Tag Archives: evictions

Tenants are Facing Eviction Across America

New Orleans       Recession is here.  Layoffs are in the millions.  The service industry is hammered.  Small businesses are underwater, while the Senate Republicans are only listening to big corporations.  Trump is trying to elbow Dr. Fauci out of the way for getting too much attention as a truthteller at his fabricated daily press conferences spinning out whatever comes to mind in his happy valley.  I have to admit, he tricked me for a minute, as well.  When he said he was halting evictions nationally, I thought he was talking about tenants.  It turns out he had conflated the terms “evictions” and “foreclosures.”  He was ordering a temporary halt to foreclosures for homeowners.  HUD has frozen evictions for public housing tenants, but otherwise the federal government is silent on the fate of forty million tenants across the country.

Other countries where ACORN works have acted on our demands for tenants.  The United Kingdom has frozen evictions.  Canada has taken action.  France has halted evictions.  In the United States, once again, leadership has defaulted to states and cities, but the pattern is patchy and in many cases the relief is extremely short term and undefined.

At the state level, California has halted evictions until May 31st.  Delaware has “paused” until May 1st, while Illinois has paused until April 8th.  Indiana has stopped evictions “until the crisis is over.” Louisiana has stepped up and stopped all evictions indefinitely.  Maryland has acted “only for tenants related to the virus.”  Massachusetts has blocked evictions.  Michigan has done so until April 17th.  New Hampshire has stopped them, and New Jersey has haled for sixty days.  New York has stood tall and said none for three months.  North Carolina has said thirty days.  Pennsylvania has stopped them only for a minute until April 3rd.  Rhode Island is in for thirty days, as is Texas and Washington.  Virginia has blocked until April 8th.  Maybe I’m missing something, but my rough count is some action from almost nothing to three months has been taken by seventeen states, and, yes, the District of Columbia has suspended, and absolutely nothing has been done in thirty-three states.  Some cities have done much better, but it’s not a  huge parade there either.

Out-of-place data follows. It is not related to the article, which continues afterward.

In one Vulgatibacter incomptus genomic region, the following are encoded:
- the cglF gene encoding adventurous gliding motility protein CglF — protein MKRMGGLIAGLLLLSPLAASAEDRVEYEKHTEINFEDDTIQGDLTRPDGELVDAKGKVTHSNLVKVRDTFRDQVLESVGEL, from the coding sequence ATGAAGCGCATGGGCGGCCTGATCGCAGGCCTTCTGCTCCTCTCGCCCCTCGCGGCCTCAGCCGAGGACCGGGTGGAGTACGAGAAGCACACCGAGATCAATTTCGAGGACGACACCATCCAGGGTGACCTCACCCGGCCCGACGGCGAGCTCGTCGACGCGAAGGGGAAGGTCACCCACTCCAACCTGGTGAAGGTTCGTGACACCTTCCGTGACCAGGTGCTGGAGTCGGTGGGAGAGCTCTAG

Don’t get me wrong according to various websites, some of them are talking about it and even thinking about it, but people are hurting and worrying, and they are fiddling.  Most of this data, I found at a website connected to something called fool.com, which gives a sense to all of us of who is really keeping track.

This jigsaw puzzle is actually why we have a federal government and need a president or someone around there to take action and remember that tenants count too, not just the big boys with the three-piece suits.  That is something we need to put on our list for later.

In the meantime, we need to stop evictions now!

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Thanks to WAMF.

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Stop Evictions and Freeze Rents

Pearl River     The ACORN Union in England has launched a petition in the wake of the coronavirus that has already gained 3000 signatures and rising.

As reported in The Independent

The ACORN union, which supports tenants, workers and residents, launched a petition this week urging the government to enact temporary rent freezes for renters suffering with the virus or self-isolating for the period of their self-isolation and recovery.  The group also wants an immediate halt on section 21 and section 8 evictions.

Although the US House of Representatives passed a package of support, some of which deal with the issues of low-and-moderate income people, the details are unclear and the Senate has yet to act.  The situation for tenants seems not to have been addressed.

City Lab surveys other countries and found an aggressive response in Singapore, which is getting huge accolades for its handling of the crisis, and Italy, caught in the throes of the virus:

In Singapore, government agencies took steps to stop the unfair expulsions of people who took state-ordered leaves of absence from work, underwent self-quarantine, or were being discriminated against based on race during the earlier days of the coronavirus outbreak.  “Landlords found to have irresponsibly evicted their residents may face restrictions and   even be barred from renting out their flats to foreign work pass-holders in future,” read a joint press release by the ministries of National Development, Education, and Manpower.  And in Italy, where the entire country is under quarantine, the deputy economic minister said all mortgage payments will be suspended.

San Francisco and Los Angeles both have measures advancing to halt evictions for workers and families losing jobs or under quarantine.  These aren’t perfect plans, but they are positive responses.  Again, as reported by City Lab,

After the new eviction moratorium rules take effect in both cities, any renter who provides documentation — in the form of pay stubs, for example — that coronavirus-related issues have affected their ability to earn income will have the right to fight an eviction proceeding. The ordinance does not waive rent payments entirely; it just defers them, and prevents landlords from moving forward with unfair oustings.

Lower-income students are also at risk on many levels.  Congress is talking about suspending interest charges during the crisis, but as we know from England and Ireland, students are hard pressed as tenants in precarious housing as well.  No work and no school, puts many in a double bind.

Here’s the point.  We have an affordable housing crisis worldwide.  Tenants are at risk everywhere.  Governments have to step up to prevent mass homelessness and evictions.

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